20 February, 2015
Forget your Johnny Depps, your Sly Stallones and Bruce Willises. For film fans of an older ilk there was only one all-action hero.
That man was Steve McQueen.
Steve died in 1980 aged just 50. But his legacy lives on, especially when it comes to his love of all things automotive.
Next month sees an iconic motorbike once owned by McQueen going up for auction. It is tipped to become one of the world’s most costly bikes by fetching between 650,000 and 750,000 dollars (£420,000 and £485,000).
Joerns’ history was a brief one as a motor manufacturer; five years to be precise. But in that short time it managed to forge one of motorcycling’s most hallowed machines ever: the Cyclone.
What makes the Cyclone so special?
- There are now only six such machines in existence, to our knowledge, from an original manufacturing run of 300
- In 1914 it became the then world’s fastest bike. Its 35-second “spin” broke the Excelsior’s record one-mile speed mark.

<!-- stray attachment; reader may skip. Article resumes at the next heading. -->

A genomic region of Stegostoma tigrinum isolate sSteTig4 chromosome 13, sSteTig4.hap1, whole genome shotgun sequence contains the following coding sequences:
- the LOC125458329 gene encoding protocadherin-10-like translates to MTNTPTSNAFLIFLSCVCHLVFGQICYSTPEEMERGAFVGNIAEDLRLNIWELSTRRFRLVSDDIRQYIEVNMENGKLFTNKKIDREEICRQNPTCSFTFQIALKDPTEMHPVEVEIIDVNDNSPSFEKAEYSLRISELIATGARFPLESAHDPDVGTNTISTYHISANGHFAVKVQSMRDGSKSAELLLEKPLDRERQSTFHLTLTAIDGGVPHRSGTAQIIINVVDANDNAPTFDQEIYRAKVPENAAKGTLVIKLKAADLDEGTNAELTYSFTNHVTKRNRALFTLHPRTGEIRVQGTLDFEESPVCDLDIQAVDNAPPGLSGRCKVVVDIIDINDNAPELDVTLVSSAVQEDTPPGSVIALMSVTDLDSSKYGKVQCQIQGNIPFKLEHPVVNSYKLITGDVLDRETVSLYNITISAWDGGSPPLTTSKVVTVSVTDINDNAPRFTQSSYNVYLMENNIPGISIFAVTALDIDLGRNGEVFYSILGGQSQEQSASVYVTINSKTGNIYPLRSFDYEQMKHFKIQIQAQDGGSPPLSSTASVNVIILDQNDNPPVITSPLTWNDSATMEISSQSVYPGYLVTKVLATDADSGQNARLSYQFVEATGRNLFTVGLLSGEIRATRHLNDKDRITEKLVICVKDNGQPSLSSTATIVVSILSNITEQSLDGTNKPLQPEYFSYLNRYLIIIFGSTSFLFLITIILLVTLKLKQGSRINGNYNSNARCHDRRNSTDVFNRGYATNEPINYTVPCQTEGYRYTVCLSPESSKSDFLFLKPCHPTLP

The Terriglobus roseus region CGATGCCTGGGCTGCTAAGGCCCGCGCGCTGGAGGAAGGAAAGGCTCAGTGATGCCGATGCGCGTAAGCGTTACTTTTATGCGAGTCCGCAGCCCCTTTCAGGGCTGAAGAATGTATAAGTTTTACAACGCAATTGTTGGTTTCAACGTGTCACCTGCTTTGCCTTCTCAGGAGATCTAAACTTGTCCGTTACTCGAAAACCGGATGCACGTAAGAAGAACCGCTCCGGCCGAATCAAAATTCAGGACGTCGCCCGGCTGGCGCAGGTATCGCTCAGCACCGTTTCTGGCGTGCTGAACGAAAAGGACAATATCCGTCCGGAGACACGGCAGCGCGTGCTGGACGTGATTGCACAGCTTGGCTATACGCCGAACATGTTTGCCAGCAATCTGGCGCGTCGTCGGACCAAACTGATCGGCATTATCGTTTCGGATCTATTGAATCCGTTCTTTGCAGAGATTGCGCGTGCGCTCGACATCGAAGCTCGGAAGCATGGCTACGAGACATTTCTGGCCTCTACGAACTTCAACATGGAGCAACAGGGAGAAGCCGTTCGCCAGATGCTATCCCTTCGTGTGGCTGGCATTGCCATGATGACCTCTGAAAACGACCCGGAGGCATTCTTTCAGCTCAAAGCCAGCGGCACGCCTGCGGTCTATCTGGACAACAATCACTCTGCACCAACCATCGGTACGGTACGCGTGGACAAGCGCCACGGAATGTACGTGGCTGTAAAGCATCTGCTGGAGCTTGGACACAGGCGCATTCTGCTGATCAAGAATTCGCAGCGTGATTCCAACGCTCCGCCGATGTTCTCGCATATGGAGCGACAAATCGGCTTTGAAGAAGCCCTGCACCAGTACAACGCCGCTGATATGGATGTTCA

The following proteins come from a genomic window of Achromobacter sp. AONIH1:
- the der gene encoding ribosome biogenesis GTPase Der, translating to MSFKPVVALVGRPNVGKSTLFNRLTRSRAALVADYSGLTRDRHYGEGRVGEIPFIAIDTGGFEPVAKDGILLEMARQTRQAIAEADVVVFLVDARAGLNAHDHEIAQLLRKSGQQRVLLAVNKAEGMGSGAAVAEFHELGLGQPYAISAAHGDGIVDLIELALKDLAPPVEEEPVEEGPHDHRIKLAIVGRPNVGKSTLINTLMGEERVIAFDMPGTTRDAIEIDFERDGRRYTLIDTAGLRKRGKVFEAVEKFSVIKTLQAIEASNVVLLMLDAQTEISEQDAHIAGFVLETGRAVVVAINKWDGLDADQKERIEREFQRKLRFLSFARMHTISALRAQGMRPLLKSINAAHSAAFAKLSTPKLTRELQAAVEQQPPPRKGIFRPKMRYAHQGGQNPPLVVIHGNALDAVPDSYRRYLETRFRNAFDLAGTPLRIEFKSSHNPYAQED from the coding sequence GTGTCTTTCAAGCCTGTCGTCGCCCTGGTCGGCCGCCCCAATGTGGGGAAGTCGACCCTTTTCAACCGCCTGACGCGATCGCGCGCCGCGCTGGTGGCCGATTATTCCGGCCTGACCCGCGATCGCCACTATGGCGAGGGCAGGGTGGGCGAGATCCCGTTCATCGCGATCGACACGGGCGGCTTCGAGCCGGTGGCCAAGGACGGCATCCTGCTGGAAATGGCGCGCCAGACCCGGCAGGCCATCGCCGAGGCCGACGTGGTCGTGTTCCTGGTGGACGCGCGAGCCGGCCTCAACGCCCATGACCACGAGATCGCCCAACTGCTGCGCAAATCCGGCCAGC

- Most bikes of the day could only hope to achieve half of its 111 mph top speed.
- Its Andrew Strand-designed 1,000cc V2 engine helped to pioneer numerous technologies that are still used today. These included bezel drive-shafts and overhead-cam valve trains.
McQueen and the Cyclone
This 1915 Cyclone formed a key part of Steve McQueen’s vehicle collection.
The Magnificent Seven, Great Escape, Towering Inferno and Bullitt actor kept it in immaculate condition, thanks to legendary restorer Stephen Wright.
EJ Cole bought the bike in 1984 - four years after McQueen’s death. It is one of 225 classic bikes that Cole is selling this spring.
And history shows that anything once owned by the actor is sure to add huge value to any sale.
McQueen and machines
McQueen’s biggest passion in life was his machines.
His classic vehicle stable, besides the Cyclone, included such beauties as the:
- Ford GT40
- Ferrari Lusso Berlinetta (1963)
- Cobra (1962)
- Porsche 356 Speedster
- Jaguar D-Type XKSS
Perhaps closest to his heart though were three racing cars from his Le Mans movie of 1970. They were the Ferrari 512 and the Porsches 908 and 917.
He famously once drove US chat show host Ed Sullivan around the desert at swift speeds in his dune buggy for use in the programme.
Before Le Mans, another McQueen film had already become inextricably linked to another incredible car. His 1968 crime drama Bullitt featured a Mustang GT built by Ford (1968).